Jonah
Jonah Did it, Too 
Just like Jonah, the Priest and the Levite avoided the opportunity to serve. To leave, or not to leave, that was the question. And a question Jonah have to answer for himself. Jonah felt that the sinful people of Nineveh deserved the judgments of God, for they were Jonah’s enemy. Jonah also may have felt that, “The Jewish nation [was] superior and better than the Ninevites.”(x)

Jonah’s “passing by the other side” to prevent spiritual help from those wounded by Satan’s temptations is similar to the Priest and the Levite passing by the other side of the man half-dead. Jonah’s silence spoke more loudly than the repented city for which Jonah will be forever known.

The Sound of Courage vs The Sounds of Silence
Which one will you choose. Will you be a Jonah? Will you be a Priest or Levite? Will you be like those 18 people in China, who walked on by? Or will you choose to change? Do you have the courage to stand apart from the crowd? Will you be like Chen Xianmei, and make the sound of courage? Are you ready to break the sound of silence? Can we come together and make that decision right now?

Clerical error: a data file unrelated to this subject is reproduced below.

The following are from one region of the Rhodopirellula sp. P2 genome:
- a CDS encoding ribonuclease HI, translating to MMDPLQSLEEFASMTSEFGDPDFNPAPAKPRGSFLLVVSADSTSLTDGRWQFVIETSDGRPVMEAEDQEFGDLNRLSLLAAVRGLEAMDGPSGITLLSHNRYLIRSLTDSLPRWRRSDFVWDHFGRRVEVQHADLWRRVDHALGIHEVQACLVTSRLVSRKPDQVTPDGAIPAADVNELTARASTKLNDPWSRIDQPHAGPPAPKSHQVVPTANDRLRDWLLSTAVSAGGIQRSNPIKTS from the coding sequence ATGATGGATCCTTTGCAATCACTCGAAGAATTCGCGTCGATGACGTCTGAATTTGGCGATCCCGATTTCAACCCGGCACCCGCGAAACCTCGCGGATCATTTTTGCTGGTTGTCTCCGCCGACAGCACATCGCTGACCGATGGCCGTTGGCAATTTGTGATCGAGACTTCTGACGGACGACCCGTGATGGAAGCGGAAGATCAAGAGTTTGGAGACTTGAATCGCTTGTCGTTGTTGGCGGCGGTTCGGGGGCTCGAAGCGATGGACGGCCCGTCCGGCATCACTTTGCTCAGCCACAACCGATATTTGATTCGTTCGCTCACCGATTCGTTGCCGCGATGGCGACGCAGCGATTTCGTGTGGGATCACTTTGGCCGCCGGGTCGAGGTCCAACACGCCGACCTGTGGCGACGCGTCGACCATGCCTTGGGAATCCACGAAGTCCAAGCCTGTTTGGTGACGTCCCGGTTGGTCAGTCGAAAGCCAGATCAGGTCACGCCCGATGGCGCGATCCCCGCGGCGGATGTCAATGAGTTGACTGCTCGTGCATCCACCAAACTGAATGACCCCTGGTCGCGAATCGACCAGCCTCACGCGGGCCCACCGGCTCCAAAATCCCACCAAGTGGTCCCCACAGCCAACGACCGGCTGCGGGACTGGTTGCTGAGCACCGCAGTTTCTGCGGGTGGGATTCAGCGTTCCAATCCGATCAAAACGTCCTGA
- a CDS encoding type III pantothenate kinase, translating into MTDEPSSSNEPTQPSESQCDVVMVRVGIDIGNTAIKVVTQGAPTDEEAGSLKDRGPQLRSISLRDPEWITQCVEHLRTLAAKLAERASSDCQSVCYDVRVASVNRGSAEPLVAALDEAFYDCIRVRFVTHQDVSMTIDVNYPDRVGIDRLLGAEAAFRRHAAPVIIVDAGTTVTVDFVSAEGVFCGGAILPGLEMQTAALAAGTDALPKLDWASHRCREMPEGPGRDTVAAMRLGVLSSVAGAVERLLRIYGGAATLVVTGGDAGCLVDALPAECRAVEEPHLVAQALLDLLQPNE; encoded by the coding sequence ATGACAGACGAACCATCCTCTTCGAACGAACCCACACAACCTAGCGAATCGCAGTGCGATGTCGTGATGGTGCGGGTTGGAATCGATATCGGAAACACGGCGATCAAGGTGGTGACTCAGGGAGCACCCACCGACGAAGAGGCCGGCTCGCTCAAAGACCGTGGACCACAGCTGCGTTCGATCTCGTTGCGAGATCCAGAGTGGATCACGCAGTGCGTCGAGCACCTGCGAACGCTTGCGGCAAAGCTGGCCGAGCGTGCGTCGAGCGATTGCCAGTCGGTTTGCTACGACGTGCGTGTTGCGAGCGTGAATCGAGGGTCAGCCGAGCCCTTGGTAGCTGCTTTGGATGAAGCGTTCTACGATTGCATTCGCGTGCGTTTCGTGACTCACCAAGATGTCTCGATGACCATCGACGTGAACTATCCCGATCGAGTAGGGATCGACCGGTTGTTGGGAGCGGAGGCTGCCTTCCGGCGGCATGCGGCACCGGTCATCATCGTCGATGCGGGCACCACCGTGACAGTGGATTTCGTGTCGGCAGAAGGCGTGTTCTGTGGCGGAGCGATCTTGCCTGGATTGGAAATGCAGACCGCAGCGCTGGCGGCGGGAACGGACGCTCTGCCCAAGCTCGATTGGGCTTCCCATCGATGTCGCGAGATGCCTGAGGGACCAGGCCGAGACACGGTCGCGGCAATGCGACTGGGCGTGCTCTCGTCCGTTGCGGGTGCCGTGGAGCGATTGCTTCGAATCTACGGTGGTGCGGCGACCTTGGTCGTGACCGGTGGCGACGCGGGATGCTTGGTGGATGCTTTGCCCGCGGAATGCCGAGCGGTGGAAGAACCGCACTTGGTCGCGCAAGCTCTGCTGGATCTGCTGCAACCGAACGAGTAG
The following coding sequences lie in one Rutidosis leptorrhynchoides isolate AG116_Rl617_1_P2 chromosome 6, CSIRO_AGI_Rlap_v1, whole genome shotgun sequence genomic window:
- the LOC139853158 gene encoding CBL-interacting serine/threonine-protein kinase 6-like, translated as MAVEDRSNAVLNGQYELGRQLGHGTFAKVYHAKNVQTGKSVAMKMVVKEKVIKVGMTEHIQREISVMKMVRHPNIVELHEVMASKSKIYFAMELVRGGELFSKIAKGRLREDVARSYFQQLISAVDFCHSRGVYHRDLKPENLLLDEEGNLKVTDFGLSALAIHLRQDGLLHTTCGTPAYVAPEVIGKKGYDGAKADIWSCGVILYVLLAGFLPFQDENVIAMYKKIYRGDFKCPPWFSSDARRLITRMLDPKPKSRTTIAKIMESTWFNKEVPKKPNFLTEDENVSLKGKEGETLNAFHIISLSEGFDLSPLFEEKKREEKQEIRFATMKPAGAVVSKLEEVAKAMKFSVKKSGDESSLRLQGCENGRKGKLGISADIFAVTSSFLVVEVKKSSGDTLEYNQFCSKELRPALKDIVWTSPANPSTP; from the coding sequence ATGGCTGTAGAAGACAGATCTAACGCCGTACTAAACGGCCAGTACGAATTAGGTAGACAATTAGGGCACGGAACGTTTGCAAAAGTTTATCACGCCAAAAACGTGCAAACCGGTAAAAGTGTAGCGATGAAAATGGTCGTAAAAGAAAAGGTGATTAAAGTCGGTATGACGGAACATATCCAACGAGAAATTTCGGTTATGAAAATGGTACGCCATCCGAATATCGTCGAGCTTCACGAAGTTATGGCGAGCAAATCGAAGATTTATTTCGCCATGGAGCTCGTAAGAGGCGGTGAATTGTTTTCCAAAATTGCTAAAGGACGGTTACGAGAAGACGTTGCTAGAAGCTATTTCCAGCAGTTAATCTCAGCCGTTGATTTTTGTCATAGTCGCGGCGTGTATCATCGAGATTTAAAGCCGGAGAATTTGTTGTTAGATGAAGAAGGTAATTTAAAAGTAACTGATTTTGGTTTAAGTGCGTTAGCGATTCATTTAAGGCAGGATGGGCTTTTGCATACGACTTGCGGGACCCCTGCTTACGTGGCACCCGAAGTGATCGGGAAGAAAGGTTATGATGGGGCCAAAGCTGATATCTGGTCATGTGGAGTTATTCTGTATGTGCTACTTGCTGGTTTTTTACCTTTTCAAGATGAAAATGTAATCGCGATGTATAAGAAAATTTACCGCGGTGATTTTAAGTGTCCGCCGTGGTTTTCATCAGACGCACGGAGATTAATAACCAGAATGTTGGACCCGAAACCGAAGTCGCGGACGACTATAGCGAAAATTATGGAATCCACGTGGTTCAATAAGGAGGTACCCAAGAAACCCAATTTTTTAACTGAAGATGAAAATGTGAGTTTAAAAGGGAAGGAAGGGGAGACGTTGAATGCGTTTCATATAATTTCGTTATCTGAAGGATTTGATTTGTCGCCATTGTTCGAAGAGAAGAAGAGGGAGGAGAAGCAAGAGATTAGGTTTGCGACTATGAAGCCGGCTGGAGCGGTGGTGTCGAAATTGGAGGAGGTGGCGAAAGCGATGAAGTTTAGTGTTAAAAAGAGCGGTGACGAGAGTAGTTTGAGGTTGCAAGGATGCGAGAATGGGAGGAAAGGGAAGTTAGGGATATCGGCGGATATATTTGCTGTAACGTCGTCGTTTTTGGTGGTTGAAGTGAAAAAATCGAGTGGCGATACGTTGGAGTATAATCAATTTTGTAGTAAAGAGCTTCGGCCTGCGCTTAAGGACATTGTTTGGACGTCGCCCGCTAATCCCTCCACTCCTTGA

[i] Dietrich Bonhoeffer
[ii] Luke 10:30-35 KJV
[iii] John Calvin, Commentary on Matthew, Mark, Luke - Volume 3.;  and Caird, G. B. (1980). The Language and Imagery of the Bible. Duckworth. p. 165; Bernard Brandon Scott, Hear Then the Parable: A commentary on the parables of Jesus, Fortress Press, 1989, ISBN 0-8006-2481-5, pp. 199-200. ; I. Howard Marshall, The Gospel of Luke: A commentary on the Greek text, Eerdmans, 1978, ISBN 0-8028-3512-0, p. 449-450.; John W. Welch, "The Good Samaritan: Forgotten Symbols", Liahona, Feb. 2007, 26–33.[1]
[iv] Jerrmein Abu Shahba: http://www.islamicinsights.com/news/opinion/lack-of-good-samaritans-caught-on-tape.html
[v] http://www.guardian.co.uk/world/feedarticle/9907601
[vi] http://latimesblogs.latimes.com/world_now/2011/10/toddlers-death-evokes-outpouring-of-grief-and-guilt.html
[vii] S’forno, Nedarim
[viii] See “A Dedicated Voice, Festschrift in honor of Oscar F. Jesperson, jr. and his 35 years of service to UTC, UVCC and UVSC, Alexander Stecker, “The Abdication of Power in the Old Testament.”
[ix] The Torah states to “love your neighbor,” those in violation of this must face consequences.
[x] http://www.bible-basics-layers-of-understanding.com/Jonah.html

*Edited by Nancy Owens February 2013
Creative Commons License
When Silence Becomes Evil by Michael A. Hickman is licensed under a Creative Commons Attribution-NoDerivs 3.0 Unported License.



Popular posts from this blog

Mormons: A Short History on Beards

Iron Rod vs. Liahona Mormons

Mormons and Face Cards